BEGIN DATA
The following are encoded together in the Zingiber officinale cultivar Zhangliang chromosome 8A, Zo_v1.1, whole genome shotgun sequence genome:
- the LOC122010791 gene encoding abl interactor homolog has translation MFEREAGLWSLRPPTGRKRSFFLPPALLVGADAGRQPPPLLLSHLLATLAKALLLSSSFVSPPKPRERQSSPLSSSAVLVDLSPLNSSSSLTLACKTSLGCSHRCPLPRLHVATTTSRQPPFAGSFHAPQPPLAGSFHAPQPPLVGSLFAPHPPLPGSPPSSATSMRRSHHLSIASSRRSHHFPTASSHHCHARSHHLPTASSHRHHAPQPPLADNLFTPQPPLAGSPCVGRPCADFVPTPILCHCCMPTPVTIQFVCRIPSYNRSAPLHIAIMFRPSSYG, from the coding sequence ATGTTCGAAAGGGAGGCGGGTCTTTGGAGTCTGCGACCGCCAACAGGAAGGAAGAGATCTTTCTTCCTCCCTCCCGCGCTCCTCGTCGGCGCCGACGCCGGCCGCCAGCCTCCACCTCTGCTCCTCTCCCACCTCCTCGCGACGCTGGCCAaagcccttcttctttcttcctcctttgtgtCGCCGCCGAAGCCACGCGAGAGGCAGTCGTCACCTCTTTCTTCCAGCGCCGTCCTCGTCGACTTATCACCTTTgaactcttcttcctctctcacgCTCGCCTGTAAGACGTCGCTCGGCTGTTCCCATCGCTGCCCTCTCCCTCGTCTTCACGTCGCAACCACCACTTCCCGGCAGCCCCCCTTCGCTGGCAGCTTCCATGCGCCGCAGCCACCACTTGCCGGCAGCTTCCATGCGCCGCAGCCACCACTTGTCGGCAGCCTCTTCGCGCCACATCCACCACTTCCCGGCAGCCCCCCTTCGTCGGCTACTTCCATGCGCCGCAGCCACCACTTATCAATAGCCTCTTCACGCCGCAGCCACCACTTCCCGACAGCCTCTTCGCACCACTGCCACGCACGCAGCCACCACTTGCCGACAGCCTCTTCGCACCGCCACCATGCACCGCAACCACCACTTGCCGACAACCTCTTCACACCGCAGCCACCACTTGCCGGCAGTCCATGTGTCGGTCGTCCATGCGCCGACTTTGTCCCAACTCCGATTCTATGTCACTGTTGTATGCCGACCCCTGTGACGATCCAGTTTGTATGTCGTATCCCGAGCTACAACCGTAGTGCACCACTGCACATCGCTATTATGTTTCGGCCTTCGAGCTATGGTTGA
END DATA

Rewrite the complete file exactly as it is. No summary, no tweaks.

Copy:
The following are encoded together in the Zingiber officinale cultivar Zhangliang chromosome 8A, Zo_v1.1, whole genome shotgun sequence genome:
- the LOC122010791 gene encoding abl interactor homolog has translation MFEREAGLWSLRPPTGRKRSFFLPPALLVGADAGRQPPPLLLSHLLATLAKALLLSSSFVSPPKPRERQSSPLSSSAVLVDLSPLNSSSSLTLACKTSLGCSHRCPLPRLHVATTTSRQPPFAGSFHAPQPPLAGSFHAPQPPLVGSLFAPHPPLPGSPPSSATSMRRSHHLSIASSRRSHHFPTASSHHCHARSHHLPTASSHRHHAPQPPLADNLFTPQPPLAGSPCVGRPCADFVPTPILCHCCMPTPVTIQFVCRIPSYNRSAPLHIAIMFRPSSYG, from the coding sequence ATGTTCGAAAGGGAGGCGGGTCTTTGGAGTCTGCGACCGCCAACAGGAAGGAAGAGATCTTTCTTCCTCCCTCCCGCGCTCCTCGTCGGCGCCGACGCCGGCCGCCAGCCTCCACCTCTGCTCCTCTCCCACCTCCTCGCGACGCTGGCCAaagcccttcttctttcttcctcctttgtgtCGCCGCCGAAGCCACGCGAGAGGCAGTCGTCACCTCTTTCTTCCAGCGCCGTCCTCGTCGACTTATCACCTTTgaactcttcttcctctctcacgCTCGCCTGTAAGACGTCGCTCGGCTGTTCCCATCGCTGCCCTCTCCCTCGTCTTCACGTCGCAACCACCACTTCCCGGCAGCCCCCCTTCGCTGGCAGCTTCCATGCGCCGCAGCCACCACTTGCCGGCAGCTTCCATGCGCCGCAGCCACCACTTGTCGGCAGCCTCTTCGCGCCACATCCACCACTTCCCGGCAGCCCCCCTTCGTCGGCTACTTCCATGCGCCGCAGCCACCACTTATCAATAGCCTCTTCACGCCGCAGCCACCACTTCCCGACAGCCTCTTCGCACCACTGCCACGCACGCAGCCACCACTTGCCGACAGCCTCTTCGCACCGCCACCATGCACCGCAACCACCACTTGCCGACAACCTCTTCACACCGCAGCCACCACTTGCCGGCAGTCCATGTGTCGGTCGTCCATGCGCCGACTTTGTCCCAACTCCGATTCTATGTCACTGTTGTATGCCGACCCCTGTGACGATCCAGTTTGTATGTCGTATCCCGAGCTACAACCGTAGTGCACCACTGCACATCGCTATTATGTTTCGGCCTTCGAGCTATGGTTGA